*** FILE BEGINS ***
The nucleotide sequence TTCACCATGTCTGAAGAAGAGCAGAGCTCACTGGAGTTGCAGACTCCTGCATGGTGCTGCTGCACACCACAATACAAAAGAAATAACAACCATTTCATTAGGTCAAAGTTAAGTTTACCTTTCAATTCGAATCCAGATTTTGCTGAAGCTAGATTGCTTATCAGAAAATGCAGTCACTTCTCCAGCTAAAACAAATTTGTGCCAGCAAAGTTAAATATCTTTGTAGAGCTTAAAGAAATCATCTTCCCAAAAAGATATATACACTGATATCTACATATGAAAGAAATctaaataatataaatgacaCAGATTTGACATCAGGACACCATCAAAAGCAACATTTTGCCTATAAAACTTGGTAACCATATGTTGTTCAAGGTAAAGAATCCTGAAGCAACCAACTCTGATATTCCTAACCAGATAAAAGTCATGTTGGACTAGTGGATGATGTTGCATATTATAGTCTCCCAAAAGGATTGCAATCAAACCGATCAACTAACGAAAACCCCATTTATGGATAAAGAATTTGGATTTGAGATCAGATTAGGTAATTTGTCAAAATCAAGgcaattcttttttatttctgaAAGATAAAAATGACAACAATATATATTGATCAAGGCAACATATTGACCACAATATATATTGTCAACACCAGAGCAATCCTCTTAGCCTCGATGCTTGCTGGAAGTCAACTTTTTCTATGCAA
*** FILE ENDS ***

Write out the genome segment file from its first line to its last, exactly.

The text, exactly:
The nucleotide sequence TTCACCATGTCTGAAGAAGAGCAGAGCTCACTGGAGTTGCAGACTCCTGCATGGTGCTGCTGCACACCACAATACAAAAGAAATAACAACCATTTCATTAGGTCAAAGTTAAGTTTACCTTTCAATTCGAATCCAGATTTTGCTGAAGCTAGATTGCTTATCAGAAAATGCAGTCACTTCTCCAGCTAAAACAAATTTGTGCCAGCAAAGTTAAATATCTTTGTAGAGCTTAAAGAAATCATCTTCCCAAAAAGATATATACACTGATATCTACATATGAAAGAAATctaaataatataaatgacaCAGATTTGACATCAGGACACCATCAAAAGCAACATTTTGCCTATAAAACTTGGTAACCATATGTTGTTCAAGGTAAAGAATCCTGAAGCAACCAACTCTGATATTCCTAACCAGATAAAAGTCATGTTGGACTAGTGGATGATGTTGCATATTATAGTCTCCCAAAAGGATTGCAATCAAACCGATCAACTAACGAAAACCCCATTTATGGATAAAGAATTTGGATTTGAGATCAGATTAGGTAATTTGTCAAAATCAAGgcaattcttttttatttctgaAAGATAAAAATGACAACAATATATATTGATCAAGGCAACATATTGACCACAATATATATTGTCAACACCAGAGCAATCCTCTTAGCCTCGATGCTTGCTGGAAGTCAACTTTTTCTATGCAA